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24764 - Vivian Clade v. Champion Laboratories, et al.

Davis Adv. Sh. No. 8
S.E. 2d


THE STATE OF SOUTH CAROLINA

In The Supreme Court

    Vivian Clade,         Petitioner,

        v.

    Champion Laboratories

    and Continental

    Insurance Company,         Respondents.

ON WRIT OF CERTIORARI TO THE COURT OF

APPEALS

Appeal From York County

Buford E. Grier, Special Circuit Court Judge

Opinion No. 24764

Heard December 17, 1997 - Filed-February 23, 1998

AFFIRMED AS MODIFIED

Bennett J. Schiller, III, of Atwater, Schiller &
Reeves, L.L.C., of Rock Hill, for petitioner.
Beverly A. Carroll, of Kennedy, Covington, Lobdell
& Hickman, L.L.P., of Rock Hill, for respondents.

        WALLER, A.J.: This Court granted certiorari to consider the

opinion of the Court of Appeals in Clade v. Champion Lab., Op. No. 96-

UP- 402 (S.C. Ct. App. filed November 14, 1996). We affirm as modified.

p. 3


CLADE v. CHAMPION LABORATORIES, ET AL.

        Petitioner drove a forklift in respondent Champion's shipping

department. On July 20, 1994, she was working the second shift.

According to her testimony, her back felt tired at the start of her shift, but

she felt no pain. Between 5:00 and 5:30 p.m., she began to feel pain

running down her back. The pain worsened, but petitioner finished her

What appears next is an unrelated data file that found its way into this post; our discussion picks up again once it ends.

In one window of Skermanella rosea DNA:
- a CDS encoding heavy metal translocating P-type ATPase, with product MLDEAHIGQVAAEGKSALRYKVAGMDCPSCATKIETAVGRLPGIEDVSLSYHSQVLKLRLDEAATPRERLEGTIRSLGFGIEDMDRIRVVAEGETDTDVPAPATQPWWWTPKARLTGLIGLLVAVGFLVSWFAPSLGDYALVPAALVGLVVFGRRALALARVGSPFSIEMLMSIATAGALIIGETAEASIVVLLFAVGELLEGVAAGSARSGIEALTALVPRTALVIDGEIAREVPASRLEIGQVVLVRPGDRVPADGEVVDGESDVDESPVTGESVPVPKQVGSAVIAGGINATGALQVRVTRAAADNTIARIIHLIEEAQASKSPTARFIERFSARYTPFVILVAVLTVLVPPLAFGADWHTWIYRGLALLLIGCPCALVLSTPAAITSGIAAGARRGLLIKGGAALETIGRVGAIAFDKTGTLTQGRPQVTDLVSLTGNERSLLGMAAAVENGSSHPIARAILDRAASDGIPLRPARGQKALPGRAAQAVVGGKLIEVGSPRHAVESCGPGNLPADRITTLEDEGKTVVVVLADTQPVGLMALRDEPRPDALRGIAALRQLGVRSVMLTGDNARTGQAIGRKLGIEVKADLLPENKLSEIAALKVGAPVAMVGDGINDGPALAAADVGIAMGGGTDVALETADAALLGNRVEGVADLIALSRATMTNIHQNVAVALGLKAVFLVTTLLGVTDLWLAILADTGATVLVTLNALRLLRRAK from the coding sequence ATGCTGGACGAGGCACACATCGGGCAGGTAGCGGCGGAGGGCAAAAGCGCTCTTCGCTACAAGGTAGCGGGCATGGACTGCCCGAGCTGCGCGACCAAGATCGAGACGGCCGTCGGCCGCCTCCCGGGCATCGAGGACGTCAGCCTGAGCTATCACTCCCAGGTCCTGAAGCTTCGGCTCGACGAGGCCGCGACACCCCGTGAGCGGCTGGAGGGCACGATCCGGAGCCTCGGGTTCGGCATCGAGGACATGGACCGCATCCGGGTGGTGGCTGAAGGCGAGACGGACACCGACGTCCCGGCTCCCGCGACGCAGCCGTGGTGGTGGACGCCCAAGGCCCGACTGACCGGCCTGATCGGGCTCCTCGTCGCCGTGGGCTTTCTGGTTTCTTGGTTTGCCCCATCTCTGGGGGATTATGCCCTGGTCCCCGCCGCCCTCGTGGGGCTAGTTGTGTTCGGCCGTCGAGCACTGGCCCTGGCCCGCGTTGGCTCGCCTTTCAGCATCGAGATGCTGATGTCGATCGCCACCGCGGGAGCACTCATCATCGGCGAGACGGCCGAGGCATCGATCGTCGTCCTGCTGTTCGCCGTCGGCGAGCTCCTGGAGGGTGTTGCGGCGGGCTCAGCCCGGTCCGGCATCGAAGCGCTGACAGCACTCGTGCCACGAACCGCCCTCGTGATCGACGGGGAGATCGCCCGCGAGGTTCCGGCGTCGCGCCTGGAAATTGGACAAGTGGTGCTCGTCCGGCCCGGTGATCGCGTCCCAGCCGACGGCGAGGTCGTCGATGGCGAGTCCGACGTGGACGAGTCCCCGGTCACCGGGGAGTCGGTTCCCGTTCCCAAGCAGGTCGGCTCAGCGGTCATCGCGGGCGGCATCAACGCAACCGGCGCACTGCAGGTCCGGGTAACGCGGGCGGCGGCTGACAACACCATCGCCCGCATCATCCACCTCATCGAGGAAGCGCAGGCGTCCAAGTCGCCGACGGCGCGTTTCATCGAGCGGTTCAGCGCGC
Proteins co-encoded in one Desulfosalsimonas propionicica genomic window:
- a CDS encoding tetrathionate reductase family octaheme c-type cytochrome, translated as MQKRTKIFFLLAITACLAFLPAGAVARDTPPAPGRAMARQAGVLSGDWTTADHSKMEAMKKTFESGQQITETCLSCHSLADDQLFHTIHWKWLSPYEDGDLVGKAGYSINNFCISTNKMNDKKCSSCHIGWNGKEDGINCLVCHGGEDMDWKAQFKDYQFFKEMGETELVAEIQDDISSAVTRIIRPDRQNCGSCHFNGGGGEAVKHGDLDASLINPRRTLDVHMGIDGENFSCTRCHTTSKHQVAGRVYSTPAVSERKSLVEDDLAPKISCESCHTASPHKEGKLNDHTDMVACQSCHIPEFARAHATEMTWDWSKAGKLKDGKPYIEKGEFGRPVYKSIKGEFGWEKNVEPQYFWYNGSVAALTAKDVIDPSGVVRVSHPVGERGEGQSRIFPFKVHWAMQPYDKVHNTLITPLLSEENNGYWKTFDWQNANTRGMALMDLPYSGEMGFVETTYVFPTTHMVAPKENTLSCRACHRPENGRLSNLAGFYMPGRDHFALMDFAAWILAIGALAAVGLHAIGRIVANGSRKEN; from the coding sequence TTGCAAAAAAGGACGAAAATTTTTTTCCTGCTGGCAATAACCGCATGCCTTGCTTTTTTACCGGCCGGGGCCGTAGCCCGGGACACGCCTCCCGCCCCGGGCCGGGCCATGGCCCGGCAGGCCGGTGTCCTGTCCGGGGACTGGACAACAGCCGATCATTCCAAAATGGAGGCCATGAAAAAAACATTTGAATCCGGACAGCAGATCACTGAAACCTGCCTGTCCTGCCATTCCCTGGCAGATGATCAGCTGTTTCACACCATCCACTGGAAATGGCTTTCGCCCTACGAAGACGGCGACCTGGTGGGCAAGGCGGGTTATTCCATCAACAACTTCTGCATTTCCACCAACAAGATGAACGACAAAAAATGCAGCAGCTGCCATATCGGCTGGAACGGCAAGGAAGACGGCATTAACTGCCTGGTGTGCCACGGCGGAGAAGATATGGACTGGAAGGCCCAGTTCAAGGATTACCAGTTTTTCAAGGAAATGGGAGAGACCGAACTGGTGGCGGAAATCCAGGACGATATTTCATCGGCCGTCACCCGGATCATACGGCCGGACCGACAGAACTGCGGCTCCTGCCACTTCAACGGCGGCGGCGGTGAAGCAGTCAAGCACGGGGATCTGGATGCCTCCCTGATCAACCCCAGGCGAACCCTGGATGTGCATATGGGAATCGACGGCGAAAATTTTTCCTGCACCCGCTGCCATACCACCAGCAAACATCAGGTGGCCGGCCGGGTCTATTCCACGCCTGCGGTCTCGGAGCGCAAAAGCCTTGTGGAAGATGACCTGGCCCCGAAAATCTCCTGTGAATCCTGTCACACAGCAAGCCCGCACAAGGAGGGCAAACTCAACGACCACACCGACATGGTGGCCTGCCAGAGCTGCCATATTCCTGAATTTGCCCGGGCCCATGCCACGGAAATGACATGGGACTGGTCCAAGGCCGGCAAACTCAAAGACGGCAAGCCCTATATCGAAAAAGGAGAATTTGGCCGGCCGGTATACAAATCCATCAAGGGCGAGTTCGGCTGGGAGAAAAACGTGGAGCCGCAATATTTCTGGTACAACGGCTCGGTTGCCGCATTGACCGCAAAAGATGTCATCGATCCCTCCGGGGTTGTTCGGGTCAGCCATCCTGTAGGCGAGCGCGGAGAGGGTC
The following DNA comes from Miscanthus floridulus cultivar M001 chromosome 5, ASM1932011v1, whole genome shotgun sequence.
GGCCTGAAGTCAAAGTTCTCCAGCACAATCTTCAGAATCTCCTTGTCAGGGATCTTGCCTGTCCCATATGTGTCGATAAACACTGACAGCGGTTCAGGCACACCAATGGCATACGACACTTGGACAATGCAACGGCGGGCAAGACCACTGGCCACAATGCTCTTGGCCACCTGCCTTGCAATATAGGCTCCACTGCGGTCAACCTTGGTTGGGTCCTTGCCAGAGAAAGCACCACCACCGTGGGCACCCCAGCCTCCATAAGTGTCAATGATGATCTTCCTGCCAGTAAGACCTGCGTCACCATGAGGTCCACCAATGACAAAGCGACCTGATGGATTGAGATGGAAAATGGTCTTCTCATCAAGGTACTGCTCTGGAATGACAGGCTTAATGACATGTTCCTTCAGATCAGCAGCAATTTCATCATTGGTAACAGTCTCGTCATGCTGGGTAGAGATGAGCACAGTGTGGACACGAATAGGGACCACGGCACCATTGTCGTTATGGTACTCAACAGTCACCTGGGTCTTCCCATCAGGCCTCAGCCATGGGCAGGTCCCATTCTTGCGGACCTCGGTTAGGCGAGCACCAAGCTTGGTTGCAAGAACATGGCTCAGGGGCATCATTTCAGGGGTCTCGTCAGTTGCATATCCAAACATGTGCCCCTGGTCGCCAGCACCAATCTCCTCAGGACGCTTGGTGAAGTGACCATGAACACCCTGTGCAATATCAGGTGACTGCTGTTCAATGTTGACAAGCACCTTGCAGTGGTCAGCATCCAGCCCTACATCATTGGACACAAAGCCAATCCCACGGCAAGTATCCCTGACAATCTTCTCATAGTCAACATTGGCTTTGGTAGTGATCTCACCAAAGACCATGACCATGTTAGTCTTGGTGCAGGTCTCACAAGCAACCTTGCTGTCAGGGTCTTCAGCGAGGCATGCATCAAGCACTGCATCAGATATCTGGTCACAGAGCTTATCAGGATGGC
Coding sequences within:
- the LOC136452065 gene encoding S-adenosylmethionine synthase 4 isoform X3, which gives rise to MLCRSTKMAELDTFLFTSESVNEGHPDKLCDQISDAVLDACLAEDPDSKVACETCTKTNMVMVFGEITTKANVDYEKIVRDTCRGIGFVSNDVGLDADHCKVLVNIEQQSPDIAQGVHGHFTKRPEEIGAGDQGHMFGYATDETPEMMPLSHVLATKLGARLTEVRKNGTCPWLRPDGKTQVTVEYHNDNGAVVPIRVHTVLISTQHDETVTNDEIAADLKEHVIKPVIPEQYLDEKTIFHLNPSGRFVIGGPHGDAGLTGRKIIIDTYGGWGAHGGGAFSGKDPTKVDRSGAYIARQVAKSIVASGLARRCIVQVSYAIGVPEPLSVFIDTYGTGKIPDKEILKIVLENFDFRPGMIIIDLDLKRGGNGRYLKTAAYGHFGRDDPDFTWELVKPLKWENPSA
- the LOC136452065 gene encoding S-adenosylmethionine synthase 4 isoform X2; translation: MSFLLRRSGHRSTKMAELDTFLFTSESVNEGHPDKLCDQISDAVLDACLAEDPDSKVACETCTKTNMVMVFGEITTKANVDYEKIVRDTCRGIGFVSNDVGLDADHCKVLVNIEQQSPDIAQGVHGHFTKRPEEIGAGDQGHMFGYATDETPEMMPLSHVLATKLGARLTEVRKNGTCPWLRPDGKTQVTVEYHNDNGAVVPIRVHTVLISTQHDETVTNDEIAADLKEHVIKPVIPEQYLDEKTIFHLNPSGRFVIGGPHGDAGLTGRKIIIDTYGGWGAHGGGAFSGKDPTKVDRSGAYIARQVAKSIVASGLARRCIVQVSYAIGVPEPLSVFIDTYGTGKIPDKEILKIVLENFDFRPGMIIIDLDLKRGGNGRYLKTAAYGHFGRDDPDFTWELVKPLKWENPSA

shift that night.

        At work the next day, the pain returned, so petitioner reported her

injury to her supervisor, who sent her to the company doctor. The doctor

eventually sent petitioner to therapy and recommended she be put on light

duty. After a week or two of therapy, petitioner was referred to Dr. Scott

James who diagnosed petitioner as having lumbar strain with thoracic and

lumbar trigger points.

        Petitioner applied for workers' compensation benefits, alleging she

had a work related injury which manifested itself on July 20, 1994. Her

claim was denied by a single commissioner, and this decision was affirmed

by an appellate panel, the circuit court, and the Court of Appeals.

ISSUE

Is the commission's decision that petitioner's injury did not
arise out of her employment supported by substantial evidence?

DISCUSSION

        For an injury to be compensable, it must arise out of and in the

course of employment. S.C. Code Ann. ยง 42-1-160 (1985). The phrase

"arising out of" refers to the origin of the cause of the accident. Rodney v.

Michelin Tire Corp., 320 S.C. 515, 466 S.E.2d 357 (1996). "An injury

arises out of employment when there is apparent to the rational mind,

upon consideration of all the circumstances, a causal relationship between

the conditions under which the work is to be performed and the resulting

injury." Id. at 518, 466 S.E.2d at 358. The claimant has the burden of

proving facts that will bring the injury within the workers' compensation

law, and such award must not be based on surmise, conjecture or

speculation. Sola v. Sunny Slope Farms, 244 S.C. 6, 135 S.E.2d 321

(1964).

        A court may not substitute its judgment for that of an agency as to

the weight of the evidence on questions of fact unless the agency's findings

are clearly erroneous in view of the reliable, probative and substantial

p. 4


CLADE v. CHAMPION LABORATORIES, ET AL.

evidence on the whole record. Rodney, 320 S.C. at 519, 466 S.E.2d at 359.

"Substantial evidence" is evidence which, considering the record as a